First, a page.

Just days earlier, on the full moon, Trainor had done a bang-up job on the mutton snapper. His largest scaled 15 pounds, and his client lost one near the boat that was even bigger. The mutton bite on the moon can be off the charts, and Trainor and his clients were there taking full advantage of it. "The mutton fishing here is wild when it happens," says Trainor. "You can count on it during the full moons of April, May, June and sometimes even July. And you can't overlook the yellowtails either. They sometimes show in large golden balls right behind the chum bag. And they're quality-size 'tails, with some of the bigger ones pushing 4 pounds."
Strange Dancing Partners
In addition to muttons, yellowtail and grouper, cero mackerel and a host of smaller bottomfish joined the mix. I watched Trainor fight what acted like a mutton snapper on a 20-pound-class spinning outfit. But we were shocked when that "mutton" came into clear view and turned out to be a huge margate. In this type of fishing, one should always have an outfit standing by to take advantage of what might pop up in the slick. Fortunately, we were prepared for the trio of amberjack that suddenly swam up the chum line. I free-spooled a split-tail ballyhoo back to the AJs and teased them a bit by jerking on the bait until one engulfed it. The other two fish remained by the hooked one. When I played my fish near the transom, Flora pitched a bait to the followers and hooked one. Unfortunately, the jack swam out, turned belly up and floated to the surface. Rather than let that fish go to waste, mate Josh Chance dove into the water and swam it back to the boat, where it would be iced down and later eaten. When the second amberjack neared the transom, we baited the third fish. We unhooked Flora's fish, revived it and turned it loose. Unfortunately, it did the same thing as the other AJ. Chance was about to jump in once again to rescue the ailing amberjack when a big barracuda passed off the transom and forced him to pause. And it's a good thing he did. A minute later, three big sharks blitzed the floating amberjack. In a frenzy of white water and blood, the sharks devoured it in less than 30 seconds. You have to wonder what might have happened had Chance dove in and towed that jack back, but you don't have to wonder too hard.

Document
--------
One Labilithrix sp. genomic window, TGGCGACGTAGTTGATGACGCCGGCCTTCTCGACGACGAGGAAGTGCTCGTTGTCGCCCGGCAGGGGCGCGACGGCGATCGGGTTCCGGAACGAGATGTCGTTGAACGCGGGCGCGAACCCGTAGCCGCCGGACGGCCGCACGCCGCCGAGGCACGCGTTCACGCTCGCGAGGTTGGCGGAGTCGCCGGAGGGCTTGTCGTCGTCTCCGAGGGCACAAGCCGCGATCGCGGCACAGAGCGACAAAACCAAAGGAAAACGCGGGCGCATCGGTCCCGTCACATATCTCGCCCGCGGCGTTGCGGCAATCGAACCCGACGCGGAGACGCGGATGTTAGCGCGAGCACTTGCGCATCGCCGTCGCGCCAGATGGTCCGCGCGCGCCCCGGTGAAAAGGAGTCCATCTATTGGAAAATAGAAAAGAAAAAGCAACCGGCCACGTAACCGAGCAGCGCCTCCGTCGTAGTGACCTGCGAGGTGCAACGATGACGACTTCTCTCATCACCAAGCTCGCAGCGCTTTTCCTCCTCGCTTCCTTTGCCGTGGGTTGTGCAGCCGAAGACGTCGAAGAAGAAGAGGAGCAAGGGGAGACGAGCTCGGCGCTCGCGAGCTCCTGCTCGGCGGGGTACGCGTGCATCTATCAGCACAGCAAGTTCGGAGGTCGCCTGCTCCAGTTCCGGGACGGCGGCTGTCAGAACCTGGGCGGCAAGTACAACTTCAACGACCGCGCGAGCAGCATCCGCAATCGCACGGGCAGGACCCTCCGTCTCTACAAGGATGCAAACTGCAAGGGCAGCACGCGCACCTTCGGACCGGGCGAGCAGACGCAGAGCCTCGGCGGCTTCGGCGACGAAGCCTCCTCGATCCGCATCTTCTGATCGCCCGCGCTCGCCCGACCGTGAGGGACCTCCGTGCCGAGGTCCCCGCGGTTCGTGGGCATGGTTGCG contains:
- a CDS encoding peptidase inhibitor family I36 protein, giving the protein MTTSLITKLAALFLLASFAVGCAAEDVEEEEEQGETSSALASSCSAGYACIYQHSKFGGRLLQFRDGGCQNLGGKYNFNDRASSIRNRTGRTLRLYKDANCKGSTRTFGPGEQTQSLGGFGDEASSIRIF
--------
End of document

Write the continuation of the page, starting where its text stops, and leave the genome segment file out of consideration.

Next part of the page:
Even our third amberjack came up exhausted, so we boated it for food. Our haul for the day included yellowtail and mutton snapper, amberjack, margate, grouper, untold grunts, sharks and - of course - barracuda.
Chill Out at Treasure
With winter now upon us, Trainor will be soon be trolling for wahoo off Treasure. His spread consists mainly of a combination of skirted ballyhoo, feathers and large swimming plugs. He trolls a zigzag pattern between 150 and 600 feet. His biggest winter wahoo to date off Treasure, caught by a 10-year-old boy, weighed 91 pounds.
You can be sure fishing off Treasure Cay isn't boring, regardless of the season. From blue marlin to wahoo and from snapper to grouper, all the players are here. For those in midsize center consoles like mine, it's really not difficult getting here. In fact, numerous midsize and large outboard-powered boats make the run each spring and summer.
For those who would like to experience Treasure Cay the easy way, hop on a Gulfstream International Airlines flight from either Palm Beach or Fort Lauderdale, Florida, and hook up with the Over Under Charters' 54-foot Bertram. The only thing that won't be so easy will be the cranking. And you can bank on doing a lot of that whenever you come here - unless, of course, you decide to sit back, relax and snap a few pictures!